Emma Wood State Beach borders both the Pacific Ocean and the Ventura River. There is an estuary where the two meet, where you can sprawl out on soft sand and watch the gathering marine birds. See the beach, the river, and the estuary on a level and easy 1.5-mile loop through Emma Wood State Beach and the adjacent Seaside Wilderness Park in Ventura.
Starting within the 115-acre state beach wedged between the Pacific Ocean and the 101 Freeway, and split down the middle by the Union Pacific Railroad, you will hike southeast leaving the large parking area next to the group campground and picnic area. After a few hundred feet, make a right and slip beneath a railroad bridge on Ocean’s Edge Trail. On the seaward side of the tracks, turn left heading southeast along a cobblestone beach on a trail through dunes peppered with sand verbena and ice plant. Stick to the sandy path, or saunter along the rocky waterfront, where you’ll get a nice view up the shore toward Santa Barbara.
The inviting sounds of the sea breeze and the pounding surf cancel out the hum of the freeway. Keep an eye out for the ruins of a World War II artillery site, which is located on the beach near the river, and now seems to only be doing battle with the waves (see the photos below).
After 2/3 of a mile with hardly any elevation gain, you’ll meet a wide shallow estuary at the bottom of the Ventura River. If the tide is out and the water flow is low, you can hop to the other side of the river and stroll farther down the coast on Shoreline Drive or head inland on the Ventura River Bike Trail. To stay dry and continue the loop, there’s no need to cross the river.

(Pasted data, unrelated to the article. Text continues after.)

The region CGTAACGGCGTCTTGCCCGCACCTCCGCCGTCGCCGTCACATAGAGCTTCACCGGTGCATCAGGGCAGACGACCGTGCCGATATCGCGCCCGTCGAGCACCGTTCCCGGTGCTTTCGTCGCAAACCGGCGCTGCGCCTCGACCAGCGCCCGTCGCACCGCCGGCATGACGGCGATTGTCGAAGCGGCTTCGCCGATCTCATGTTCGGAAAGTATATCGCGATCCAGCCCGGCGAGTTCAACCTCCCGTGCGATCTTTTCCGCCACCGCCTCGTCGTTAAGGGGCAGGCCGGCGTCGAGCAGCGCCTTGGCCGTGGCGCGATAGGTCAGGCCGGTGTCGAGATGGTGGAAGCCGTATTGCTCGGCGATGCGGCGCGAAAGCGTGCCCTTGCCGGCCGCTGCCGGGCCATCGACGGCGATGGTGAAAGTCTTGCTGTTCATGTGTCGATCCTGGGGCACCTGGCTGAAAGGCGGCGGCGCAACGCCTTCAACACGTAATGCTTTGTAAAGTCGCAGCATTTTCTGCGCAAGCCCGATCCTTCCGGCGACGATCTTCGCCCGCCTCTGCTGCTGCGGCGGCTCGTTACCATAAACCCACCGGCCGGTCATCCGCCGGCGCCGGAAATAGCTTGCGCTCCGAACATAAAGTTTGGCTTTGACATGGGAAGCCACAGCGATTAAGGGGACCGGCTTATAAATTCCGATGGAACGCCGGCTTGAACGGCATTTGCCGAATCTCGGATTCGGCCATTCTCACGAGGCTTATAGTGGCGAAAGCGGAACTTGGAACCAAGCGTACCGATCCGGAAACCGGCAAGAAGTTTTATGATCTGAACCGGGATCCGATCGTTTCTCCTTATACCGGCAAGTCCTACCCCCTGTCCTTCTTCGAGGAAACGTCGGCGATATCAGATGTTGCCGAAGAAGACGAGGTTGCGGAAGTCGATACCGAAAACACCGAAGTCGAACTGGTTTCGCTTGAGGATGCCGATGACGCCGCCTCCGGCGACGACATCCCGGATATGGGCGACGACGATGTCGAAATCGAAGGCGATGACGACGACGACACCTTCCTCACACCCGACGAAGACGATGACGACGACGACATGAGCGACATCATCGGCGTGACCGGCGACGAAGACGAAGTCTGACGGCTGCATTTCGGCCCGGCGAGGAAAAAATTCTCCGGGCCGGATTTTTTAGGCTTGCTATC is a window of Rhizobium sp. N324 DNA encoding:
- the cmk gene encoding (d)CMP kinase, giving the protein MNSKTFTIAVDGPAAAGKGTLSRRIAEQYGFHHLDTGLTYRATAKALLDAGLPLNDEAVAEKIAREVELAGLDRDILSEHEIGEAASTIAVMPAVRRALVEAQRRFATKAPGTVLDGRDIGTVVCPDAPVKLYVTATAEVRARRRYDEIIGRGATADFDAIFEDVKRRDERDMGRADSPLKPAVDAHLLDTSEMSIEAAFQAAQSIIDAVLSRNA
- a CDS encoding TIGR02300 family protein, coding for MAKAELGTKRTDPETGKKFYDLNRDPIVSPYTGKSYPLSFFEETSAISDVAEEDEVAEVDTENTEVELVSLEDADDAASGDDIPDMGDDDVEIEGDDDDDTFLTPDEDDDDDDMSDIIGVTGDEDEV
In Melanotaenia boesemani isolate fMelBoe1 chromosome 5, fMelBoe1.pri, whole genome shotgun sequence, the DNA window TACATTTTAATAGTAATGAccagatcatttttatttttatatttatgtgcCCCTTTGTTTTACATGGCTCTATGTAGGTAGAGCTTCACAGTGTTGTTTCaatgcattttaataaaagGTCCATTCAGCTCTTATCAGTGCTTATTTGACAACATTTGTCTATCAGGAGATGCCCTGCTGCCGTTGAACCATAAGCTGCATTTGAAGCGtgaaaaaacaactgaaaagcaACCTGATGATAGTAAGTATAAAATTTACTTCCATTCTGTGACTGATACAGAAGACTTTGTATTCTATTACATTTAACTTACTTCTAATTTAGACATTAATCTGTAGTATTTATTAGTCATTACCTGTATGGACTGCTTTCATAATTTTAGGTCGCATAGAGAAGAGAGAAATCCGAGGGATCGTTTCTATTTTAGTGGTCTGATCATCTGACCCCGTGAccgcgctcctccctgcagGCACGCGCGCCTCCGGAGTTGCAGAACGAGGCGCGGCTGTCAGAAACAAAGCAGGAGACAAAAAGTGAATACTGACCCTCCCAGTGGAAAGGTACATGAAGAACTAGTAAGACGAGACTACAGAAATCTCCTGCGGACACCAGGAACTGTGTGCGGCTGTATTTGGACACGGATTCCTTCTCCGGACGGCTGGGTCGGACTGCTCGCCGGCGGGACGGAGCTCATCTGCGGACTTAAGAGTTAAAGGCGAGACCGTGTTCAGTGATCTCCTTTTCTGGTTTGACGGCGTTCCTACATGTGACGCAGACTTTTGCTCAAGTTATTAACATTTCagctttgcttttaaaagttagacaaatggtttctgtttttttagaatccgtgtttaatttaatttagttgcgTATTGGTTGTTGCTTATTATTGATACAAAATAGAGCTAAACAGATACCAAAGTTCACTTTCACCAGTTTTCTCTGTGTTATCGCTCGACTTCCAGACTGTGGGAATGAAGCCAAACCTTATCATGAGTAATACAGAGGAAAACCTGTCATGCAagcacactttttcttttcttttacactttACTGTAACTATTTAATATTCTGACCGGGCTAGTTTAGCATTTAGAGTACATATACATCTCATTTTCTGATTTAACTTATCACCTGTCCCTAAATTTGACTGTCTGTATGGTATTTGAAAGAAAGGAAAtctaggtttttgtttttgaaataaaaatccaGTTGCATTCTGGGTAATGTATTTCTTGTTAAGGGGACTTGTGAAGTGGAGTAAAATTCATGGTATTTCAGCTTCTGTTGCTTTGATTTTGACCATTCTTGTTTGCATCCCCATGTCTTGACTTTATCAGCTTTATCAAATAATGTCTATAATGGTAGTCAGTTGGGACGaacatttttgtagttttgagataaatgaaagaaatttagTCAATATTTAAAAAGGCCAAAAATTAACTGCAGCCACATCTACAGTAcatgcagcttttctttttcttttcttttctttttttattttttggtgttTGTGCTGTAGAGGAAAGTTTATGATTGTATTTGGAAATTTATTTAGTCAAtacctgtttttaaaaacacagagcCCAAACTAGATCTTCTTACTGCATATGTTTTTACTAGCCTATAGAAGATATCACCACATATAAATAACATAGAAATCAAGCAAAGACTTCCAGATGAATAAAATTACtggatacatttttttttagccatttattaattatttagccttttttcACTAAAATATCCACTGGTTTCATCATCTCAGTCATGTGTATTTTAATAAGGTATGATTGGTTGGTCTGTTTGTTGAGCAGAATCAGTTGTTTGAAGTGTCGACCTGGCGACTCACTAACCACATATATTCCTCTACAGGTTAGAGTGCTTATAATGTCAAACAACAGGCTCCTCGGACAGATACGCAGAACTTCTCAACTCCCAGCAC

Plop down in the sand and watch the ducks, egrets, seagulls, pelicans, and other water foul birding around in the brackish water. When you are ready to leave, head inland along the west side of the estuary, walking across the railroad tracks to River’s Edge Trail. The dirt single track borders the river briefly before coming to a split. Stay to the left for the shortest and the most worn route heading westward back to the trailhead. A marginally longer route breaks off to the right through more tall brush along the river. Both options lead back to the picnic area and group camp at the start of the loop.
If you are traveling up the 101 Freeway and looking for a quick and easy activity between Oxnard and Santa Barbara, take a break at Emma Wood State Beach. Camping is also an option for longer stays, and the 90-site beach campground is typically full during summer months. An entrance fee of $10 is charged to access the state beach (price as of 2017). Dogs are not allowed on Ocean’s Edge and River’s Edge Trails Loop, but most humans will have no trouble completing the 1.5-mile hike with 25 feet of elevation change. It is a “no sweat” stroll exploring both ocean and river. Edge your way to the trail!
To get to the trailhead: From the northbound 101 Freeway, take exit 70A to California Street. At the bottom of the ramp, turn right and drive half a block up California Street to Thompson Boulevard and turn left. After half a mile, the road curves to the right and becomes Garden Street. Go to the end of the street and turn left on Main Street. Drive 3/4 of a mile and turn left on Park Access Road, just before the freeway on ramp. There are signs for Seaside Wilderness Park and Emma Wood State Beach Group Camp.
From the southbound 101 Freeway, take exit 71 for Main Street. At the bottom of the ramp, turn right on Main Street and make an immediate right on Park Access Road to reach the state beach.
Trailhead address: Park Access Road, Emma Wood State Beach, Ventura, CA 93001
Trailhead coordinates: 34.28057, -119.315346 (34° 16′ 50.05″N 119° 18′ 55.24″W)
You may also view a regional map of surrounding Central Coast trails and campgrounds.
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|La Jolla Canyon Loop
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|Scenic and Overlook Trails Loop
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|Angel Vista via Rosewood Trail
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|More Central Coast Hikes
Explore other destinations along the California coast between Ventura and Monterey.
|Emma Wood State Beach Campground
This 90-site campground in Ventura is only for RVs, offers ocean views but few amenities, and does not allow tents.